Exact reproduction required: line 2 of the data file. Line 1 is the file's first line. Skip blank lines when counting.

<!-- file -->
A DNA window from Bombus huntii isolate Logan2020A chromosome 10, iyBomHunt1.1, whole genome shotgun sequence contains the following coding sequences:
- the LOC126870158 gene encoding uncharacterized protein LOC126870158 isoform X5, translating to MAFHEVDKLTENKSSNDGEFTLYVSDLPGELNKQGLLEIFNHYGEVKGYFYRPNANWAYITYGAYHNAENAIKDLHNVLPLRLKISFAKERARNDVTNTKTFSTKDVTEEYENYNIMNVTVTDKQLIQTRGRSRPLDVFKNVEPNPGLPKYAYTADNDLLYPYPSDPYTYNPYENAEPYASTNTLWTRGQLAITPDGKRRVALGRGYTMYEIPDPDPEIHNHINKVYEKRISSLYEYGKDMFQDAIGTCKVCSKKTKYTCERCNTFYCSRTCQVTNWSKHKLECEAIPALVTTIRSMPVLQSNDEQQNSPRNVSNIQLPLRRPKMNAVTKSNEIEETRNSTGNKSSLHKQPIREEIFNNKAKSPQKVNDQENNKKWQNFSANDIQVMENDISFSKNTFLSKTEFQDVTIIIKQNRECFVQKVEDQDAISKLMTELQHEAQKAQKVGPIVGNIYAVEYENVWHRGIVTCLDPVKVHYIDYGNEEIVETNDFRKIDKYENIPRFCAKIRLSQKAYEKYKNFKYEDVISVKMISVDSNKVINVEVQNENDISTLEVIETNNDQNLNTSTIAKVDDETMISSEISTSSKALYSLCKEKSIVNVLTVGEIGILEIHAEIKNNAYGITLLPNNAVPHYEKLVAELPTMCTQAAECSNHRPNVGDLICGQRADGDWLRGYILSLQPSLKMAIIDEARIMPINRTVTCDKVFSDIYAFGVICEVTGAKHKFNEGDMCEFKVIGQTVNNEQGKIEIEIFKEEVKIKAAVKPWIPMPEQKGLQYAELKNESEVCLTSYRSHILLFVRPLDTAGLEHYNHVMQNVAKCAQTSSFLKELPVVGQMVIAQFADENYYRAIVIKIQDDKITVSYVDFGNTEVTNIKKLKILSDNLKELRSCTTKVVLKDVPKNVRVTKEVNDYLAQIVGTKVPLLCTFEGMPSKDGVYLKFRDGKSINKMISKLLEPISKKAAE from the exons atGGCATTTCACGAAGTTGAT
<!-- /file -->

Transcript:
- the LOC126870158 gene encoding uncharacterized protein LOC126870158 isoform X5, translating to MAFHEVDKLTENKSSNDGEFTLYVSDLPGELNKQGLLEIFNHYGEVKGYFYRPNANWAYITYGAYHNAENAIKDLHNVLPLRLKISFAKERARNDVTNTKTFSTKDVTEEYENYNIMNVTVTDKQLIQTRGRSRPLDVFKNVEPNPGLPKYAYTADNDLLYPYPSDPYTYNPYENAEPYASTNTLWTRGQLAITPDGKRRVALGRGYTMYEIPDPDPEIHNHINKVYEKRISSLYEYGKDMFQDAIGTCKVCSKKTKYTCERCNTFYCSRTCQVTNWSKHKLECEAIPALVTTIRSMPVLQSNDEQQNSPRNVSNIQLPLRRPKMNAVTKSNEIEETRNSTGNKSSLHKQPIREEIFNNKAKSPQKVNDQENNKKWQNFSANDIQVMENDISFSKNTFLSKTEFQDVTIIIKQNRECFVQKVEDQDAISKLMTELQHEAQKAQKVGPIVGNIYAVEYENVWHRGIVTCLDPVKVHYIDYGNEEIVETNDFRKIDKYENIPRFCAKIRLSQKAYEKYKNFKYEDVISVKMISVDSNKVINVEVQNENDISTLEVIETNNDQNLNTSTIAKVDDETMISSEISTSSKALYSLCKEKSIVNVLTVGEIGILEIHAEIKNNAYGITLLPNNAVPHYEKLVAELPTMCTQAAECSNHRPNVGDLICGQRADGDWLRGYILSLQPSLKMAIIDEARIMPINRTVTCDKVFSDIYAFGVICEVTGAKHKFNEGDMCEFKVIGQTVNNEQGKIEIEIFKEEVKIKAAVKPWIPMPEQKGLQYAELKNESEVCLTSYRSHILLFVRPLDTAGLEHYNHVMQNVAKCAQTSSFLKELPVVGQMVIAQFADENYYRAIVIKIQDDKITVSYVDFGNTEVTNIKKLKILSDNLKELRSCTTKVVLKDVPKNVRVTKEVNDYLAQIVGTKVPLLCTFEGMPSKDGVYLKFRDGKSINKMISKLLEPISKKAAE from the exons atGGCATTTCACGAAGTTGAT